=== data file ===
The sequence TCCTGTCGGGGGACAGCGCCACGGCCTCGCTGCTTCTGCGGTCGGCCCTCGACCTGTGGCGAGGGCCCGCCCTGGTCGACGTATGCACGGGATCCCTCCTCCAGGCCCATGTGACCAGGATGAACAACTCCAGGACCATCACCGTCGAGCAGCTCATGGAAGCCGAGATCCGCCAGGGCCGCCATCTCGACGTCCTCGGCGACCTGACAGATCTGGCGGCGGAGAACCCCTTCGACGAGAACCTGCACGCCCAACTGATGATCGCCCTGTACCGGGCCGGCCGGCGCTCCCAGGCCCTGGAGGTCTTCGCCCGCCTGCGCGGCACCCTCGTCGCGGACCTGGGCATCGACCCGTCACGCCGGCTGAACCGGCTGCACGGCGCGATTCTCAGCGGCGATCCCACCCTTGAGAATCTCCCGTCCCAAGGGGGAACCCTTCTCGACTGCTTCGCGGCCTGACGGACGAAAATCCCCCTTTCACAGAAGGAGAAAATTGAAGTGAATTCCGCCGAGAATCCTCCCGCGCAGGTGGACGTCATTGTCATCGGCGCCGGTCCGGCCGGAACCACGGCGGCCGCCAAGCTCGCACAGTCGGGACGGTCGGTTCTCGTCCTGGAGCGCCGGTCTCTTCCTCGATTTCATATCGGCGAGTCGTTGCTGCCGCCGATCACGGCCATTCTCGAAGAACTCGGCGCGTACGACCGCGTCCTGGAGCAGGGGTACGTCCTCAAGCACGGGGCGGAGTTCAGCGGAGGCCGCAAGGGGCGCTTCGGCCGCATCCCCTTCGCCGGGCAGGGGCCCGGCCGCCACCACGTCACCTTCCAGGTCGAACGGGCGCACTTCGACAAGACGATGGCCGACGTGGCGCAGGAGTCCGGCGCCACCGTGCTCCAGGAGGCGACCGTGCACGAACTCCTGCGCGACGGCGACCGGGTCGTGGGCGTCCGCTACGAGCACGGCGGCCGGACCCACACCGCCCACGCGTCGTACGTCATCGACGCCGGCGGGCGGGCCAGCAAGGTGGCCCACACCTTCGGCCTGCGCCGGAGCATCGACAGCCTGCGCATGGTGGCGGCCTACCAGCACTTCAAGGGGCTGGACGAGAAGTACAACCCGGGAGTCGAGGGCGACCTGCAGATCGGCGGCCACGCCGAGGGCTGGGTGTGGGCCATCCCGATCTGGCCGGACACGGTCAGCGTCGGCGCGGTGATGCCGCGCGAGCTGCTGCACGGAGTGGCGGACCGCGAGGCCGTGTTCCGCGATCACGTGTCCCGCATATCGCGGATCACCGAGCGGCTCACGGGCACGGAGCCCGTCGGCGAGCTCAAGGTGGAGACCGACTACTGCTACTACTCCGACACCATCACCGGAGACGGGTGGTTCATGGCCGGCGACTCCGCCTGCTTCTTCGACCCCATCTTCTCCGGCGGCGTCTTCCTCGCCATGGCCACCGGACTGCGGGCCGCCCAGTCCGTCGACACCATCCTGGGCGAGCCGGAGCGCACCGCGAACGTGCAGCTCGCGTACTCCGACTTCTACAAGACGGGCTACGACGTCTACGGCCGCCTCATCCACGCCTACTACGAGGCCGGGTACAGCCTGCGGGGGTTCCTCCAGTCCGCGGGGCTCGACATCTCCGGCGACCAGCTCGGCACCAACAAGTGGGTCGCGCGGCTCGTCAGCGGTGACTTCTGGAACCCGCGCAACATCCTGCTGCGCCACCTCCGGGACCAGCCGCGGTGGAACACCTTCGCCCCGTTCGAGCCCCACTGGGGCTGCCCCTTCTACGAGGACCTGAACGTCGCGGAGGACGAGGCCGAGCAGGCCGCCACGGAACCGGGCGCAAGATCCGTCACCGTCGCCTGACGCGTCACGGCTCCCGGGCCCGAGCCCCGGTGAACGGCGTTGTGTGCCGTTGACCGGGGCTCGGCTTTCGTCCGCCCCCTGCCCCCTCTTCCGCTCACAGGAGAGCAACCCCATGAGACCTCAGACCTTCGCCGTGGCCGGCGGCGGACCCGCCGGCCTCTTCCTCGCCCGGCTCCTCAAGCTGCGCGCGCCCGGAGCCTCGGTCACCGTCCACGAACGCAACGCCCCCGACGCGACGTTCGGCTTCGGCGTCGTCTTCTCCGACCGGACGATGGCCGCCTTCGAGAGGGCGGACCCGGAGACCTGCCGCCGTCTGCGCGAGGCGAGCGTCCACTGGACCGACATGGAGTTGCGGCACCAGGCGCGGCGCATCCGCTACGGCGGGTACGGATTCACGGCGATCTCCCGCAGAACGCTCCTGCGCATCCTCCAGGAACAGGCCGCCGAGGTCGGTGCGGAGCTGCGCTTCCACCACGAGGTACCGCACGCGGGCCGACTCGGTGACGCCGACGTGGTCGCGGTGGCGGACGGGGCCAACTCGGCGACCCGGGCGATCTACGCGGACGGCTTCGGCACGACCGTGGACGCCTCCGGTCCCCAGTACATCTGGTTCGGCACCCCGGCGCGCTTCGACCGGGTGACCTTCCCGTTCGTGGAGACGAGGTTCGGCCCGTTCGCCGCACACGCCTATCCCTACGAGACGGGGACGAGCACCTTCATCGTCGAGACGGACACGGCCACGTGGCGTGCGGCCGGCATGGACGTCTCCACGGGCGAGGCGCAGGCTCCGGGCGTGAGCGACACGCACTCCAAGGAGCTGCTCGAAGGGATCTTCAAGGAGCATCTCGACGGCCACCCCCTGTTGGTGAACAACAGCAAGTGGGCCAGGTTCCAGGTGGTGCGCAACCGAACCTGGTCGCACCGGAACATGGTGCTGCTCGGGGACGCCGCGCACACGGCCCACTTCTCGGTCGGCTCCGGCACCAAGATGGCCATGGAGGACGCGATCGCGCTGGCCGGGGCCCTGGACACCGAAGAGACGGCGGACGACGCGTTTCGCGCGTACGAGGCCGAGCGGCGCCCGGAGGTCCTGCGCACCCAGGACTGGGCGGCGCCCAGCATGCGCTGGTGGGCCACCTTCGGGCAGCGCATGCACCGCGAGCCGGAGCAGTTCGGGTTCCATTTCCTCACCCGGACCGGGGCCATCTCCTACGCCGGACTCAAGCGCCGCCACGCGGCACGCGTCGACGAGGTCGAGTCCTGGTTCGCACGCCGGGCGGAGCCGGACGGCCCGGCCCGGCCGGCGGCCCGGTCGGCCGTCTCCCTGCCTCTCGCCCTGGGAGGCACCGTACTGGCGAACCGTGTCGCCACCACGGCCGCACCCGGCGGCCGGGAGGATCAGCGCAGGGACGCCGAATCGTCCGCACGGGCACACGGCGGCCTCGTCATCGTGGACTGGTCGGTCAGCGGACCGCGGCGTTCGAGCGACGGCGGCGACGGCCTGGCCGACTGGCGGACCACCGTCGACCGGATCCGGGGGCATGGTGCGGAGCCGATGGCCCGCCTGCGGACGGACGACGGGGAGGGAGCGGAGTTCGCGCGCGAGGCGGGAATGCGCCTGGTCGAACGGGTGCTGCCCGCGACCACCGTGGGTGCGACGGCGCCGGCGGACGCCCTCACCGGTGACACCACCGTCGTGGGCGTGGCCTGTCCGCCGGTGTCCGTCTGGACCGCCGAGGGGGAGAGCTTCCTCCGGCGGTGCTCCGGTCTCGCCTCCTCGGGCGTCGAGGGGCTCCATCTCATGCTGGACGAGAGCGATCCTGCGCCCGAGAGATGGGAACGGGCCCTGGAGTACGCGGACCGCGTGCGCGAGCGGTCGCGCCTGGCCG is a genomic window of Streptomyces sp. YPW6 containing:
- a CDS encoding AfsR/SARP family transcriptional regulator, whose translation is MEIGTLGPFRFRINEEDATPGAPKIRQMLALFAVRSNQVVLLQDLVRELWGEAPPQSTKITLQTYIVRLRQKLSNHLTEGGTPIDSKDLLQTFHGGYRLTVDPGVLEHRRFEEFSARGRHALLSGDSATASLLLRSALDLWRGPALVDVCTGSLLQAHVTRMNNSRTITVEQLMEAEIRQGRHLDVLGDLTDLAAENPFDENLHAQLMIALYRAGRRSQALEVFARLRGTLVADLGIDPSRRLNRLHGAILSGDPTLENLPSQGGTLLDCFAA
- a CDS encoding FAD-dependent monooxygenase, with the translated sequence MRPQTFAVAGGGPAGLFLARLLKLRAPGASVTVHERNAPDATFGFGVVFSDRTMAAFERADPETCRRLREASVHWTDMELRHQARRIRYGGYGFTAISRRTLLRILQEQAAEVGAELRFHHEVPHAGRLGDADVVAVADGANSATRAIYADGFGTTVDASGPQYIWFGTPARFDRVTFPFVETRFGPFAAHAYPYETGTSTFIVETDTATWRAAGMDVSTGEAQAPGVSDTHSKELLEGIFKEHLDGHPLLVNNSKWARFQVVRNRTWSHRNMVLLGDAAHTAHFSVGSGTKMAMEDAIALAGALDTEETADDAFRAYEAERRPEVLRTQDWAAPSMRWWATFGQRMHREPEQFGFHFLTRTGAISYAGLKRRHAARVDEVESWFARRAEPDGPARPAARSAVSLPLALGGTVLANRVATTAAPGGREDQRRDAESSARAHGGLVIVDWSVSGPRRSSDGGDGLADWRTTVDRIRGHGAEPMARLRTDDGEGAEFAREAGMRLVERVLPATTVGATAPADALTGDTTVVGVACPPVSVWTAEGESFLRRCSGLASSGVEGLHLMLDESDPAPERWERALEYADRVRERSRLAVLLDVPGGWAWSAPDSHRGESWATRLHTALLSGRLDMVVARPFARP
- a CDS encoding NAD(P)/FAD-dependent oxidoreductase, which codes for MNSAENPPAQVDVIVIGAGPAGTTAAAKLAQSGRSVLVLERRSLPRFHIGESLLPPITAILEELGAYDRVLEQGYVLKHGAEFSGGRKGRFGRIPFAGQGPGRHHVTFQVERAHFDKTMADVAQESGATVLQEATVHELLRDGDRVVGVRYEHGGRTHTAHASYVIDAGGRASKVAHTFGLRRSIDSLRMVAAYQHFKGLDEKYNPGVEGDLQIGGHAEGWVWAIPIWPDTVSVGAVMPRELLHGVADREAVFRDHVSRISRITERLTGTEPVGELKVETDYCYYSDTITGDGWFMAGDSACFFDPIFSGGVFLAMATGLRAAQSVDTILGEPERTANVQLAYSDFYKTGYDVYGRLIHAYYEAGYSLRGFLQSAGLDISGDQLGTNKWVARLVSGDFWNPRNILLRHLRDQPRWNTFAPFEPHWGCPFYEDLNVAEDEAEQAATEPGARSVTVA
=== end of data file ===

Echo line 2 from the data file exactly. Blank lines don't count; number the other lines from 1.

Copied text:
- a CDS encoding AfsR/SARP family transcriptional regulator, whose translation is MEIGTLGPFRFRINEEDATPGAPKIRQMLALFAVRSNQVVLLQDLVRELWGEAPPQSTKITLQTYIVRLRQKLSNHLTEGGTPIDSKDLLQTFHGGYRLTVDPGVLEHRRFEEFSARGRHALLSGDSATASLLLRSALDLWRGPALVDVCTGSLLQAHVTRMNNSRTITVEQLMEAEIRQGRHLDVLGDLTDLAAENPFDENLHAQLMIALYRAGRRSQALEVFARLRGTLVADLGIDPSRRLNRLHGAILSGDPTLENLPSQGGTLLDCFAA